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Peasant Nationalism and Communist Power: The Emergence of Revolutionary China, 1937-1945 Paperback

ISBN-13: 978-0804700740 ISBN-10: 0804700745 Edition: 1st

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Product Details

  • Paperback: 268 pages
  • Publisher: Stanford University Press; 1 edition (June 1, 1962)
  • Language: English
  • ISBN-10: 0804700745
  • ISBN-13: 978-0804700740
  • Product Dimensions: 8.4 x 4.5 x 0.7 inches
  • Shipping Weight: 12.8 ounces (View shipping rates and policies)
  • Average Customer Review: 3.7 out of 5 stars  See all reviews (3 customer reviews)
  • Amazon Best Sellers Rank: #1,304,995 in Books (See Top 100 in Books)

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11 of 11 people found the following review helpful By Peter M. Waldvogel on April 9, 2000
Format: Paperback
In this well written thoughtful work Chalmers Johnson makes a strong case for what he sees as a more accurate approach to Chinese Communist history and the reasons for the success of the CCP where the KMT failed. For those of you who may be wondering how it was possible for the CCP to go from nearly being wiped out in Jiangxi to conquering all of China, this text has many feasible answers. It is also a clear study of the use of social mobilization and Nationalism in communist propaganda in both China and Yugoslavia. Johnson uses many Japanese sources, supporting his claim for the influence of the Japanese invasion of China(1931 or 1937 depending on your point of view) as a leading cause for the success of the CCP. For those who are interested in contemporary Chinese history and Asian geo-politics this book is GREAT! I would recomend it to any student of Asian studies.
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6 of 6 people found the following review helpful By Lynnae Burns on November 2, 2005
Format: Paperback
Since the Communist Party took power in 1949 several "theories" have been advanced in an attempt to understand what factors contributed to their success. Peasant Nationalism and Communist Power: The Emergence of Revolutionary China 1937-1945 by Chalmers A. Johnson advances a plausible and scholarly scenario. Johnson contends that a direct line can be drawn between the commencement of the Sino-Japanese War in 1937 and the Communist Party's ascension in 1949. According to Johnson the Communist Party failed to win popular support through Marxist ideology and economic reforms, and was in decline at the time of the Japanese invasion. The invasion caused a "mass awakening", and Chinese peasants suddenly saw themselves as a nation in the face of a foreign invader. Johnson calls this newfound sense of nationalism "Social Mobilization", and he claims that the Communist Party was the beneficiary of these new nationalistic tendencies.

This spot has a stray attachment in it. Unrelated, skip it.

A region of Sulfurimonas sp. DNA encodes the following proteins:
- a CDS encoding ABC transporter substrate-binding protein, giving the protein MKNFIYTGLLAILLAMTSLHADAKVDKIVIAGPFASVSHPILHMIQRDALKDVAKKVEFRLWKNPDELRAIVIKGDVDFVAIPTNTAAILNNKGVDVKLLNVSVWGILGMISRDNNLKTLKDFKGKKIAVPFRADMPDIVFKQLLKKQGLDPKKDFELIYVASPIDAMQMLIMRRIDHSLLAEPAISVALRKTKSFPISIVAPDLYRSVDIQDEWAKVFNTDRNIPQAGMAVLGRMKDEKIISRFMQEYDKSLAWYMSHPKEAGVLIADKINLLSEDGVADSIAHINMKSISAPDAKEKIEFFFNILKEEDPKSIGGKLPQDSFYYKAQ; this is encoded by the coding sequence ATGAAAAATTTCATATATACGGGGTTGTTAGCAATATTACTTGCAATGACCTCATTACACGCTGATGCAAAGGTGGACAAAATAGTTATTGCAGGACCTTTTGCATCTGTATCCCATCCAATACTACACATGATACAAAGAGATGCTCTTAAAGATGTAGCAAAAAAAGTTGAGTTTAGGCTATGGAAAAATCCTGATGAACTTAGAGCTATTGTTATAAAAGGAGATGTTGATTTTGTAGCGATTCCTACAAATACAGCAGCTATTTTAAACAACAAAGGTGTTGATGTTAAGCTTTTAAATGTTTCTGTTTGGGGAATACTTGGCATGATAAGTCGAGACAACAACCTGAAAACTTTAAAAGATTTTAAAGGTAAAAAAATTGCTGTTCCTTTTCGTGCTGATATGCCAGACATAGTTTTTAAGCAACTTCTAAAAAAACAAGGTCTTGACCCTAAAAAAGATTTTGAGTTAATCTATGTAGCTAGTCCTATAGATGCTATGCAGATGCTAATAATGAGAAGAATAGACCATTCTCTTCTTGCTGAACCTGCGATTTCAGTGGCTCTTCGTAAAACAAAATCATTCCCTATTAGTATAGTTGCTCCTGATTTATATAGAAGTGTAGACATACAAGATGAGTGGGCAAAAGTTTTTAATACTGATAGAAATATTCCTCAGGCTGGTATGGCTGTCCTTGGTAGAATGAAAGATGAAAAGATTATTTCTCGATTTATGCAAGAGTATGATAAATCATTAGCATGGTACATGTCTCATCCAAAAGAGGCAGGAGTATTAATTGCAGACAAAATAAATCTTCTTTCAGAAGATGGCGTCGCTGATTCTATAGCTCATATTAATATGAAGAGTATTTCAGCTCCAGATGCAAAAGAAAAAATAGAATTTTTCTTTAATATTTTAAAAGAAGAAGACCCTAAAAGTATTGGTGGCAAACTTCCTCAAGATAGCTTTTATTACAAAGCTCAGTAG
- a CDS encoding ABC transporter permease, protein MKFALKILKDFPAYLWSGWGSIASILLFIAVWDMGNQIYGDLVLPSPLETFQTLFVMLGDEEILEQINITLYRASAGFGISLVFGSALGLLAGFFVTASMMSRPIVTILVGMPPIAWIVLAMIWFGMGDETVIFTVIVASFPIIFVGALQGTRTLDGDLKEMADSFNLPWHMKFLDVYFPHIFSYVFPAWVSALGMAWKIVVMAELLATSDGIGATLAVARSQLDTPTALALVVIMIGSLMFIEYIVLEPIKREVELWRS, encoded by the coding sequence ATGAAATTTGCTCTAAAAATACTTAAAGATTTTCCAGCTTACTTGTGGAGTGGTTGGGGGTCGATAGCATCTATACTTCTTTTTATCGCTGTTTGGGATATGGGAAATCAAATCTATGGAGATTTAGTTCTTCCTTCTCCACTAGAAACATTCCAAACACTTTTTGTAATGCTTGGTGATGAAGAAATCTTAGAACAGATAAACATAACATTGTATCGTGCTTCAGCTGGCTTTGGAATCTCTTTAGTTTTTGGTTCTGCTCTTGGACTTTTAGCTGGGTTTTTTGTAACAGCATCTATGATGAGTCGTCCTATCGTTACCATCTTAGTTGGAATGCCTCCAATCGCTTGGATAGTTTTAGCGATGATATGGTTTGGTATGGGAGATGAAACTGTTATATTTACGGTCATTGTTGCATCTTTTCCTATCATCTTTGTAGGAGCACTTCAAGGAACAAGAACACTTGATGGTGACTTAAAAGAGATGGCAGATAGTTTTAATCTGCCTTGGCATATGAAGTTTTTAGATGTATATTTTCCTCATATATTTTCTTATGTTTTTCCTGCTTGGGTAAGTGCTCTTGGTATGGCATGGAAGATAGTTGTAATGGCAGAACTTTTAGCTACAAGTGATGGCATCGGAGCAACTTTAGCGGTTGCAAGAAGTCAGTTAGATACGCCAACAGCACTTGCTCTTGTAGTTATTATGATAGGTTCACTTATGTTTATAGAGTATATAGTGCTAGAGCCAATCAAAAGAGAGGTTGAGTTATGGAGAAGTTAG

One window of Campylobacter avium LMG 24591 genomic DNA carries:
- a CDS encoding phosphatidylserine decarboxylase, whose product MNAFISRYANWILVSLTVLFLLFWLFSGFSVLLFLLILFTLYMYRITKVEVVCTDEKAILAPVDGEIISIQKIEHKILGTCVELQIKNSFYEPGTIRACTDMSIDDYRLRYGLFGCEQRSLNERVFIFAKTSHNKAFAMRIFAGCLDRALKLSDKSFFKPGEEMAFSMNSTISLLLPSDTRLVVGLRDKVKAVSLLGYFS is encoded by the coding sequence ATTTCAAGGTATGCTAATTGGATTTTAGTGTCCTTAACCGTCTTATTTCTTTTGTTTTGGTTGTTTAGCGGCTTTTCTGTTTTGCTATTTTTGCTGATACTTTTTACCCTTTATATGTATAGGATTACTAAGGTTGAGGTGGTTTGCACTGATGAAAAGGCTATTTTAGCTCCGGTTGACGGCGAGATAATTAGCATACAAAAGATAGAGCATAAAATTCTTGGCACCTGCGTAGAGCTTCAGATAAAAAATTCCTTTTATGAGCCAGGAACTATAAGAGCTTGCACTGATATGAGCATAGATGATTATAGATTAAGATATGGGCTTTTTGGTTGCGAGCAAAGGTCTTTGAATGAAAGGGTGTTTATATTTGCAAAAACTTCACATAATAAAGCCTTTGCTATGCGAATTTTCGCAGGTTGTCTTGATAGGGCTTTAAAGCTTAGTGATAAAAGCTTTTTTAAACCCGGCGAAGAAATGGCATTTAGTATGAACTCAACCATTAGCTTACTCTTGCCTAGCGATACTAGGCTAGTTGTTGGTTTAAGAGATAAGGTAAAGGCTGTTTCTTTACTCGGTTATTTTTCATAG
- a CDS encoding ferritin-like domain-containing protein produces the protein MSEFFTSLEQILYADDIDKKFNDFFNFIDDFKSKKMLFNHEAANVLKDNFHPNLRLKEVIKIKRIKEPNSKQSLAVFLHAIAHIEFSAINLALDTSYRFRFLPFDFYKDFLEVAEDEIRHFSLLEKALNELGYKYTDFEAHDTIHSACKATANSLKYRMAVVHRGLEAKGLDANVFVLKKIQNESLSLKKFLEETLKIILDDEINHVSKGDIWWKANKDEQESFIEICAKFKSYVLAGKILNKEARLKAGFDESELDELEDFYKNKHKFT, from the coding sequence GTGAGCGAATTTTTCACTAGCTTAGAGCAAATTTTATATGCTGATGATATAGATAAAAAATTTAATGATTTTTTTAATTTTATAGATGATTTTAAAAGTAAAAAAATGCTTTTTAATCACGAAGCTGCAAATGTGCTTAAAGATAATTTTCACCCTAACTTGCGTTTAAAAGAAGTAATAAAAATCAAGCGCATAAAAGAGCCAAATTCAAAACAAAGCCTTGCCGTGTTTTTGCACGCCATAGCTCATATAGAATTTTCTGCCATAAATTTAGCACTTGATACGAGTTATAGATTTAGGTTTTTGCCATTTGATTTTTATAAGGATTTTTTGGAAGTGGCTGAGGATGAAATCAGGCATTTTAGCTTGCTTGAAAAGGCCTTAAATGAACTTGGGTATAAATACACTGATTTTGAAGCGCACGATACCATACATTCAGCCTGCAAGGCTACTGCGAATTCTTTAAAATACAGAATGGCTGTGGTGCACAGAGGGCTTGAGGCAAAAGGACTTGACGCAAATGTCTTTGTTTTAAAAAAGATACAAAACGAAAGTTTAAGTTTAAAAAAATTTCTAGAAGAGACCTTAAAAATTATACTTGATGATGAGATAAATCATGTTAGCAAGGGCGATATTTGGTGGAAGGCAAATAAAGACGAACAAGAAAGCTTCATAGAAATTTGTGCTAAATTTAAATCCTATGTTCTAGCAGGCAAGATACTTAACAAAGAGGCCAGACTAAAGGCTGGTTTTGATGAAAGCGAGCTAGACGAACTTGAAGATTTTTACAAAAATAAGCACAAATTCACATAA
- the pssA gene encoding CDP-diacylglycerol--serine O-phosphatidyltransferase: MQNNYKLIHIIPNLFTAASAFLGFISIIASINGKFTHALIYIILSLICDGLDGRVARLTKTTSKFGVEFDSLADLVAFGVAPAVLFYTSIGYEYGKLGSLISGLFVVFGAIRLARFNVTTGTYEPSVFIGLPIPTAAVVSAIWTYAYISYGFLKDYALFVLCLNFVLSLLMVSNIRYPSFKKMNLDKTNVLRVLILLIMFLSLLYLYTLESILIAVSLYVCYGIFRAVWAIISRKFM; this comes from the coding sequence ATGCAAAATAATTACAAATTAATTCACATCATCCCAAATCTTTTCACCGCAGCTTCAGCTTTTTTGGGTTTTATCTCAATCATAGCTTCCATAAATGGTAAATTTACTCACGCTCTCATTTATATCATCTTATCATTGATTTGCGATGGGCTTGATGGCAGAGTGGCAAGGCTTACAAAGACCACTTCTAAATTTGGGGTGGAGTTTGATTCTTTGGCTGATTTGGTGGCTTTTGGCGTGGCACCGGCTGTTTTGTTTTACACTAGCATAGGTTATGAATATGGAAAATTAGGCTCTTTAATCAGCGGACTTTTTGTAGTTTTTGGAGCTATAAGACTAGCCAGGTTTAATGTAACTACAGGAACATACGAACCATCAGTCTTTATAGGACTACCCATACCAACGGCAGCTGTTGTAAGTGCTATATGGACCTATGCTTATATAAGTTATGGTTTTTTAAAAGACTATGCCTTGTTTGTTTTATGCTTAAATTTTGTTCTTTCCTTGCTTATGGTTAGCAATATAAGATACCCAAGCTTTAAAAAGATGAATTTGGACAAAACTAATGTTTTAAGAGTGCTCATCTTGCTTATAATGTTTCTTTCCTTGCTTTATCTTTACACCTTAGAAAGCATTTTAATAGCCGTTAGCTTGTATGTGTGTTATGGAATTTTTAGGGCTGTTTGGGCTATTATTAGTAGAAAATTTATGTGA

Johnson gives several reasons why it was the Communist Party that benefited from social mobilization. He contends that the Japanese overextend their forces- taking large swaths of land that they could not occupy effectively. This initial drive pushed out Nationalist troops and civilian authorities- leaving behind a power vacuum. Because the Communist guerilla forces were more mobile they were able to enter these chaotic regions and provide organization and guidance for the peasantry. Additionally, Johnson argues that the Japanese identified the Communists as the primary enemy while the Kuomintang was courted as potential friends. This strengthened Communist claims that the Kuomintang were "collaborators", and increased Communist Party legitimacy in the eyes of many peasants.
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3 of 3 people found the following review helpful By Gareth Davey on August 16, 2005
Format: Paperback
This is an interesting book, well worth reading, and considered by many to be a "classic" amongst the Chinese Revolution literature. Although dated, it is still an important read for anyone endeavoring to fully comprehend the Chinese Communist victory in 1949. In this book, Chalmers Johnson argues that the peasants' nationalist orientation, in response to the Japanese invasion, underpinned the Communist Party's success. In other words, he contends that a peasant nationalist movement established the Chinese state, rather than a socialist one, and that nationalism outweighed other factors that may have also played a role.

Johnson supports his theory with two main lines of evidence; first, he argues that the Japanese occupation was a major factor because prior to invasion (the Jiangxi Soviet of the 1920s and 30s), the Party's land reform policies and Marxist-Leninist ideology did not win enough support. Johnson explains that the Communist Party's anti-Japanese response was considered, in rural areas, to be more successful than the Kuomintang's activities. Consequently, when the Japanese were defeated, a large proportion of the rural population (particularly in former occupied areas where Japanese savagery was witnessed first-hand) supported overwhelmingly the CCP during the civil war. According to this view, the term Communist was perhaps synonymous with the word patriot; thus joining the Communists was viewed as patriotic resistance to the Japanese. Second, Johnston compared the CCP victory with another nationalist victory, in former Yugoslavia, in which the German invasion was crucial for Communist success (comparisons were made between the resistance party in that country and the strategy of the CCP).
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